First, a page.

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Russia Struggles to Clean Up Arctic River Fuel Spill

A diesel reservoir collapsed at a power station outside the northern Siberian city of Norilsk on Friday. Marine Rescue Service of the Russian Federal Agency for Maritime and River Transport/ TASS

Russian emergency workers and marine clean-up specialists on Thursday intensified efforts to clean up a major fuel spill that environmentalists say is the first such accident in the Arctic polar region.

A diesel reservoir collapsed at a power station outside the northern Siberian city of Norilsk on Friday, releasing 15,000 tons of fuel into a river and 6,000 tons into the soil, according to Russia's state environmental watchdog.

President Vladimir Putin has ordered a state of emergency to deal with the disaster.

Reinforcements arrived at the remote location on Thursday, said Andrei Malov, spokesman for Russia's Marine Rescue Service, which cleans up marine spills and was called in at the weekend.

"There haven't been such spills in the Arctic before," he told AFP. "It needs to be collected very quickly because the fuel is dissolving in the water."

The Ambarnaya River, which is the worst-affected by the spill, feeds into Lake Pyasino, a major body of water and the source of the Pyasina River that is vitally important to the entire Taimyr peninsula.

'Swampy territory'

Malov said the service has put up six oil containment booms in the Ambarnaya River to stop the spill going into the lake and was using special devices to skim off the fuel.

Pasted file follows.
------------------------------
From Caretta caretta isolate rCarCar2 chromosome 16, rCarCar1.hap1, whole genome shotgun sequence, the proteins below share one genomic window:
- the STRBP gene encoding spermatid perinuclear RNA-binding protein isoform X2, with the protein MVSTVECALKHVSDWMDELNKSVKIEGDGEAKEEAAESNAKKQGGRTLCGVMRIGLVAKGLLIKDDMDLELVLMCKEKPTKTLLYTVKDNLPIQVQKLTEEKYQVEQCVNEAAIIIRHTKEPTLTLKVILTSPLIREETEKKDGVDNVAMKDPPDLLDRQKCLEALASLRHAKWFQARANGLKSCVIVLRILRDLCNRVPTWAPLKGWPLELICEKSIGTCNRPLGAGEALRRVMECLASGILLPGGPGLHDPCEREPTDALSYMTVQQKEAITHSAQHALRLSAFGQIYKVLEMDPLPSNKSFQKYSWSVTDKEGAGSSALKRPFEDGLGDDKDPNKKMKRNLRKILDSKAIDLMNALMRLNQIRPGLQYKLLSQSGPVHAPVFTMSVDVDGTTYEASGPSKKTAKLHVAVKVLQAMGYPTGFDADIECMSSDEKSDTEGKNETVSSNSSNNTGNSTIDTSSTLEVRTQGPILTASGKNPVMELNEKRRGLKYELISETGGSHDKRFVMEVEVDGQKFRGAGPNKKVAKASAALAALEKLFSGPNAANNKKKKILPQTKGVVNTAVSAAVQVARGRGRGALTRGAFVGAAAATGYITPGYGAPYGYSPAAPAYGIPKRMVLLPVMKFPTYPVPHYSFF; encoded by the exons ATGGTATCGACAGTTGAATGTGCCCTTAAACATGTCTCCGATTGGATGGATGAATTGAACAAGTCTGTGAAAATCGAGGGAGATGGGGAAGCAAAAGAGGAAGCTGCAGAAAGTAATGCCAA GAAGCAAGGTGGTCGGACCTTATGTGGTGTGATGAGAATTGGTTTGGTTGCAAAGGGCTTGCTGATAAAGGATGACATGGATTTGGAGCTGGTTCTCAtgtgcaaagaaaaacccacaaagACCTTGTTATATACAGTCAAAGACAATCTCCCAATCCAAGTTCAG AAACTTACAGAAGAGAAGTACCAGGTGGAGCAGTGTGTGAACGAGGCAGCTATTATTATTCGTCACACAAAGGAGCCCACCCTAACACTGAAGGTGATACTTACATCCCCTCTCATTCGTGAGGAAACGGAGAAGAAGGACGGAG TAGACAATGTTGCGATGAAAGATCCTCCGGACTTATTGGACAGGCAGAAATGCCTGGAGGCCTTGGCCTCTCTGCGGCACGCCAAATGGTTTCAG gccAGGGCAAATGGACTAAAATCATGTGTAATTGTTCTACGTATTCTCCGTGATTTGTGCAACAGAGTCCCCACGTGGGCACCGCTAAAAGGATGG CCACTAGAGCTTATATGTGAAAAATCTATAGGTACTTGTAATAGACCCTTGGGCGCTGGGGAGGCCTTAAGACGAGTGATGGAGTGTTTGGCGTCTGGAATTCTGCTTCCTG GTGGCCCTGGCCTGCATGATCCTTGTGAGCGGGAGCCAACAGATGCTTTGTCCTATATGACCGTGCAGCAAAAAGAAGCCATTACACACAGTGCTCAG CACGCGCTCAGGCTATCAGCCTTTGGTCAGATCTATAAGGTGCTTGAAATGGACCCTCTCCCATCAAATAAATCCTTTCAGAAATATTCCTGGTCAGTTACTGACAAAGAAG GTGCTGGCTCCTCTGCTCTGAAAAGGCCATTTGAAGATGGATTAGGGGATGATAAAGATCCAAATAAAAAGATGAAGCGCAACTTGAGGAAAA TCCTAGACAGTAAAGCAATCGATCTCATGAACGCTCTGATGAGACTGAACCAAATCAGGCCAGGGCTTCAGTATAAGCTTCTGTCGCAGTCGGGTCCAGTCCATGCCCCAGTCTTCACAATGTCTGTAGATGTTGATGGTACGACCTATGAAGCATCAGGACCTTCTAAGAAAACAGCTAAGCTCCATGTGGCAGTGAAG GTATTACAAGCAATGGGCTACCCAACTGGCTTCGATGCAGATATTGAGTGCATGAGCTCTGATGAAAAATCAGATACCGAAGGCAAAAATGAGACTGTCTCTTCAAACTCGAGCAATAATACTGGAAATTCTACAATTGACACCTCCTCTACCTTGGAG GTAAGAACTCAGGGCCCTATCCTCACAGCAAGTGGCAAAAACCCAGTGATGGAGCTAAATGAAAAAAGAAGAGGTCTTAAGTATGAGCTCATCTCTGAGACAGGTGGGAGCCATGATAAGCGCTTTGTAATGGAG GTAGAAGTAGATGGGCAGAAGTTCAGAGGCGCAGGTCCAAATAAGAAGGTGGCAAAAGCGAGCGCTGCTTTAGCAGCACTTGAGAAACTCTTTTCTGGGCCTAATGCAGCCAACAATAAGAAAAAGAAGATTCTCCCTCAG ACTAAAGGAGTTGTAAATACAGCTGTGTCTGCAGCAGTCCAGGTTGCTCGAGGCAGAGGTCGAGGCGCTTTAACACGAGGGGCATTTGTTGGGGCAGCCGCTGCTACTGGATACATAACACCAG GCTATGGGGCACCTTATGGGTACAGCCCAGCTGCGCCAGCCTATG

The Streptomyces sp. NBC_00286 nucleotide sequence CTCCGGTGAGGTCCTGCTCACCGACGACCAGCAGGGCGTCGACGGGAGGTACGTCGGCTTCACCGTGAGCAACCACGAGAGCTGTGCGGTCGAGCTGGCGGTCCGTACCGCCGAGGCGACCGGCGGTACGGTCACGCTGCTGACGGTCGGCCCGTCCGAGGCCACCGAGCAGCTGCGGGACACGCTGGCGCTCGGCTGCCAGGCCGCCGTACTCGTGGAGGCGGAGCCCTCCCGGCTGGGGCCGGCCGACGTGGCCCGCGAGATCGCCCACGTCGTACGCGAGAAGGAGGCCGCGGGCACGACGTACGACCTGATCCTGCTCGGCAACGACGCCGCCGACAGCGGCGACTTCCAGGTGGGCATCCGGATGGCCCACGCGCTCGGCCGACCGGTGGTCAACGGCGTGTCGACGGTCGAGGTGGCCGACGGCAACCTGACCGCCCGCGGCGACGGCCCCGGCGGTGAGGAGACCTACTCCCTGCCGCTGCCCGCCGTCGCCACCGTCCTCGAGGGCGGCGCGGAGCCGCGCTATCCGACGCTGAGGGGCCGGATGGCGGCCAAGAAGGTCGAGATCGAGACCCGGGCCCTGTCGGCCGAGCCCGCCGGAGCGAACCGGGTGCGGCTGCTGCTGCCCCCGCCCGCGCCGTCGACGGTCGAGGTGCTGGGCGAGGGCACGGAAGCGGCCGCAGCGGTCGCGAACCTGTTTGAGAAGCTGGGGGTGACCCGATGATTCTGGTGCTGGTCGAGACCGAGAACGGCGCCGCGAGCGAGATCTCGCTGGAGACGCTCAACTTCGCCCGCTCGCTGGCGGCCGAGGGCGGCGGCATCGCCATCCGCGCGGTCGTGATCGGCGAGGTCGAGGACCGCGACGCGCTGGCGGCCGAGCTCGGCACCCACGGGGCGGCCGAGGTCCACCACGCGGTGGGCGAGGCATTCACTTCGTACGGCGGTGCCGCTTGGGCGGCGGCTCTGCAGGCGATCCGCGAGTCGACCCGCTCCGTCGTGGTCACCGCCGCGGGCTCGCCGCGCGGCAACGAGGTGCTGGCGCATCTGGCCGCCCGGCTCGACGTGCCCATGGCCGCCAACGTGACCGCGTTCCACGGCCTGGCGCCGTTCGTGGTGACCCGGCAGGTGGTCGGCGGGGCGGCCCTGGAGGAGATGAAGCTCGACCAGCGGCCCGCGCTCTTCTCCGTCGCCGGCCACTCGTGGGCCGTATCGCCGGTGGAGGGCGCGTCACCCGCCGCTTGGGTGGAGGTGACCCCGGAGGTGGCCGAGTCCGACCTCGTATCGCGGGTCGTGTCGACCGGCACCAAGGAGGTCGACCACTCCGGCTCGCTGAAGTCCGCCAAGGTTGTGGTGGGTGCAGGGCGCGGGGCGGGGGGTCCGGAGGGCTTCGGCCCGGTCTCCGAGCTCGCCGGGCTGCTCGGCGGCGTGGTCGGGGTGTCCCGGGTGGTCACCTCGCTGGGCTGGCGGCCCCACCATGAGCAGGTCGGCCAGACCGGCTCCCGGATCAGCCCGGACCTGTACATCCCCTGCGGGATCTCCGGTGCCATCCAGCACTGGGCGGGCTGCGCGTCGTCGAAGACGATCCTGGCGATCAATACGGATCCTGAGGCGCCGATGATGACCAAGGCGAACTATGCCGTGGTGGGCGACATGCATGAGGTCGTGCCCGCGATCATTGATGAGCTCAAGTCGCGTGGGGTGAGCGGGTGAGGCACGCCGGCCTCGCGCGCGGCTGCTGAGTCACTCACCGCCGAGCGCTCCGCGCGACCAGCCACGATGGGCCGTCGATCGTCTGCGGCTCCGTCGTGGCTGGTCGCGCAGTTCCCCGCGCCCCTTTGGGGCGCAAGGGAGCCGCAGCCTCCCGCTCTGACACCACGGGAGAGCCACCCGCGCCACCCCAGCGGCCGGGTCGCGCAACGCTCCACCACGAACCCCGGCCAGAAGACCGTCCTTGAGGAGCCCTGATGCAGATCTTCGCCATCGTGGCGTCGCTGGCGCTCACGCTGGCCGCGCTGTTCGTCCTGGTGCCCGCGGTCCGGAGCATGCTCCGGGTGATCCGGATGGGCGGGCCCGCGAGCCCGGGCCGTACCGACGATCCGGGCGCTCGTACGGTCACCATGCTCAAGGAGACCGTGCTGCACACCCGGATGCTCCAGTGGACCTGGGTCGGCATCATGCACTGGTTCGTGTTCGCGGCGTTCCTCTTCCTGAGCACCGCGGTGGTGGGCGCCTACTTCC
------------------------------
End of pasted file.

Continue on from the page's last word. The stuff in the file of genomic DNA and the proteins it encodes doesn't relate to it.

But the clean-up mission is being hampered by the lack of roads in the area and chilly weather that has already caused blocks of ice to breach the barriers, releasing more fuel towards the lake, Malov said.

"It's swampy territory, and everything can only be delivered there on all-terrain vehicles," Malov said, predicting that the collected fuel will have to stay on site until the winter in special tanks.

The difficult terrain prompted some officials to suggest the fuel should be burned off at the scene, but Russia's environmental watchdog chief Svetlana Radionova on Thursday ruled this out.

"There will not be any burning of the petroleum products," she was quoted by Interfax news agency as saying, also promising to consult with the scientific community on the best course of action.

Putin on Wednesday lambasted the delay in cleanup response, although Norilsk Nickel, the metals giant whose subsidiary owns the collapsed fuel reservoir, insists it notified the proper agencies immediately.

Russia's Investigative Committee, which probes major crimes, said it launched three probes into environmental pollution and violations of safety rules.

A court in Norilsk on Thursday arrested an employee of NTEK, the energy subsidiary that owns the reservoir, although the reason was not disclosed.

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